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Critics say 'Miss Saigon' still a spectacular show, 25 years after premiere

Eva Noblezada, left, from Charlotte, NC in the U.S. who plays Kim, and Alistair Brammer, from Britain, who plays Chris perform the

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Eva Noblezada, left, from Charlotte, NC in the U.S. who plays Kim, and Alistair Brammer, from Britain, who plays Chris perform the "Last Night of the World" scene during a photocall for the musical "Miss Saigon" at the Prince Edward Theatre in London, Monday, May 19, 2014. Producer Cameron Mackintosh's new production of Alain Boublil and Claude-Michel Schonberg's musical will open at the theatre in May, 25 years after the original production. A Vietnam War love story inspired by Giacomo Puccini's "Madame Butterfly," ''Miss Saigon" ran for a decade in London. On Broadway, it ran for 4,063 performances until 2000. (AP Photo/Matt Dunham)

LONDON - "Miss Saigon" has returned to London, helicopter and all — but will it take off?

Impresario Cameron Mackintosh has revived Alain Boublil's and Claude-Michel Schonberg's musical 25 years after its debut, in a glitzy, big-budget London production that filled critics with admiration.

"Miss Saigon," a tragic Vietnam War love story inspired by Giacomo Puccini's opera "Madame Butterfly," ran for a decade in London from 1989. On Broadway, it ran for 4,063 performances until 2000.

But that was another century. Now after Iraq and Afghanistan, the tale of war's tragic human consequences is still relevant — although a show in which every single female role is a sex worker might make some viewers uneasy. "Miss Saigon" has also drawn protests around the world for its depiction — some say stereotyped — of the Vietnamese.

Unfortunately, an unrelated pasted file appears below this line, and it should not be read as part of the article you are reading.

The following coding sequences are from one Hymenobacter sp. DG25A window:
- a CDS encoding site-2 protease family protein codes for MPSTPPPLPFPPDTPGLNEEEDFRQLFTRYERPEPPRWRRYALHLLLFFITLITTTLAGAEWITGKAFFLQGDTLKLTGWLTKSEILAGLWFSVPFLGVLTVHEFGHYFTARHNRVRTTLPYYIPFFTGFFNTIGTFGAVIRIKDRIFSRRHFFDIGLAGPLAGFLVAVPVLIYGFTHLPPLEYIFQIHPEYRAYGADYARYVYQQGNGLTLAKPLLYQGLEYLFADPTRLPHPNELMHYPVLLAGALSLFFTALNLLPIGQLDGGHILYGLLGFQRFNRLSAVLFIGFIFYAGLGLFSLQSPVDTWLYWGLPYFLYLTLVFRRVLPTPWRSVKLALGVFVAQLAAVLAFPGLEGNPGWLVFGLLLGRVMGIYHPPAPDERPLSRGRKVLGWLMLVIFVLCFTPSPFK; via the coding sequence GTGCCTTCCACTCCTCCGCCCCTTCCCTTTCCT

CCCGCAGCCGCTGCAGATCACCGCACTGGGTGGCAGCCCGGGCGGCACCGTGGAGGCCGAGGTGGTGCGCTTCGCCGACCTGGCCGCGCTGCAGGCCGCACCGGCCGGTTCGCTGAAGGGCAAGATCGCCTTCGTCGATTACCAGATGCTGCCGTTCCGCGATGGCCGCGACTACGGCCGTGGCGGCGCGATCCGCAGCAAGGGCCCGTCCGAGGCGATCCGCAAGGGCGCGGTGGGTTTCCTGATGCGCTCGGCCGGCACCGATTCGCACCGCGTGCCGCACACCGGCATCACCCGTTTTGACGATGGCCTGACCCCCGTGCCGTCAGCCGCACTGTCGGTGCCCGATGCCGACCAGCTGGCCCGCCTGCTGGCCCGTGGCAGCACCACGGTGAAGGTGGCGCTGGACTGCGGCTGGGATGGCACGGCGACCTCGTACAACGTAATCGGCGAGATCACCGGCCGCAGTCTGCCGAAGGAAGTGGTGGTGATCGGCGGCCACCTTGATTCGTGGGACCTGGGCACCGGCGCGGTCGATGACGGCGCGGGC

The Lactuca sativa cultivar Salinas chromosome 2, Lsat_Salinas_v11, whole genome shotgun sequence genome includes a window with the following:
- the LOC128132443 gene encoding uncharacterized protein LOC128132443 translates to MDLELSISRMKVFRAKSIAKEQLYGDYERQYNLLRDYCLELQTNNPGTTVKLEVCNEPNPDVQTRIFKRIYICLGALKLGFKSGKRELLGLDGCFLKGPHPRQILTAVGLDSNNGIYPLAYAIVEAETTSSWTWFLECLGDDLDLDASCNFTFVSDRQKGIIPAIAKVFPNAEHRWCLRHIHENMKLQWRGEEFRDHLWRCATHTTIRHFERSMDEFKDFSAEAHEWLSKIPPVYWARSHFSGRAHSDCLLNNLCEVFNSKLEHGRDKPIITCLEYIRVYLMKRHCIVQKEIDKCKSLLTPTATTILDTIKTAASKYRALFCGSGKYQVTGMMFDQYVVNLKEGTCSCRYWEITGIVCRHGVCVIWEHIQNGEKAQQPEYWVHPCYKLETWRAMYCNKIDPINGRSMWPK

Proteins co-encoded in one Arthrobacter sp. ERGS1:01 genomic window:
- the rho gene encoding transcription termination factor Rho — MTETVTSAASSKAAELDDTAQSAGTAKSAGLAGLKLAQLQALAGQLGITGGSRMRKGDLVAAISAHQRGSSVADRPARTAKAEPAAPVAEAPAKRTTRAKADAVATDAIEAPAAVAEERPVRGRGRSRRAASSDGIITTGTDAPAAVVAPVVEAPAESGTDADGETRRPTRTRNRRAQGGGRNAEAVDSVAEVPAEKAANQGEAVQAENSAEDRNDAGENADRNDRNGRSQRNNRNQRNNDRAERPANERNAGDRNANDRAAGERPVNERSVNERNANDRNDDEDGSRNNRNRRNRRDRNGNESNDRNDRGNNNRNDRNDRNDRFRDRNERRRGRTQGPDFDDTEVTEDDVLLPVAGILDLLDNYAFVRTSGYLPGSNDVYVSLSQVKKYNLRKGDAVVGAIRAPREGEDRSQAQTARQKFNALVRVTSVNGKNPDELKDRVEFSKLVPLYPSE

Critics in Britain on Thursday praised the spectacle of the new production at London's Prince Edward Theatre, though some felt the show failed to touch the heart.

The Daily Telegraph's Charles Spencer called it a "superbly slick, powerfully acted and splendidly sung revival," while The Guardian's Michael Billington watched it more with "professional admiration" than love.

Dominic Cavendish in The Times said it was "a powerful production of an undoubtedly melodramatic story," and praised the "sensational" Eva Noblezada, an 18-year-old making her professional stage debut as tragic heroine Kim. In the Evening Standard, Henry Hitchings hailed Noblezada's "grace and vulnerability as Kim — and a voice of piercing purity."

Cavendish also hailed the "brilliant, avaricious charm" of Jon Jon Briones as an entrepreneurial pimp, the show's charismatic ringleader.

As for that helicopter, used to recreate the fall of Saigon, most agreed its thumping rotors still set the audience's pulses racing.

"Miss Saigon" is part of a string of mega-musicals — including "Cats" and "The Phantom of the Opera" — that has made Mackintosh one of Britain's richest men. The show has already more than recouped its 4.5 million pound ($7.5 million) budget in ticket sales.

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Follow Jill Lawless at http://Twitter.com/JillLawless

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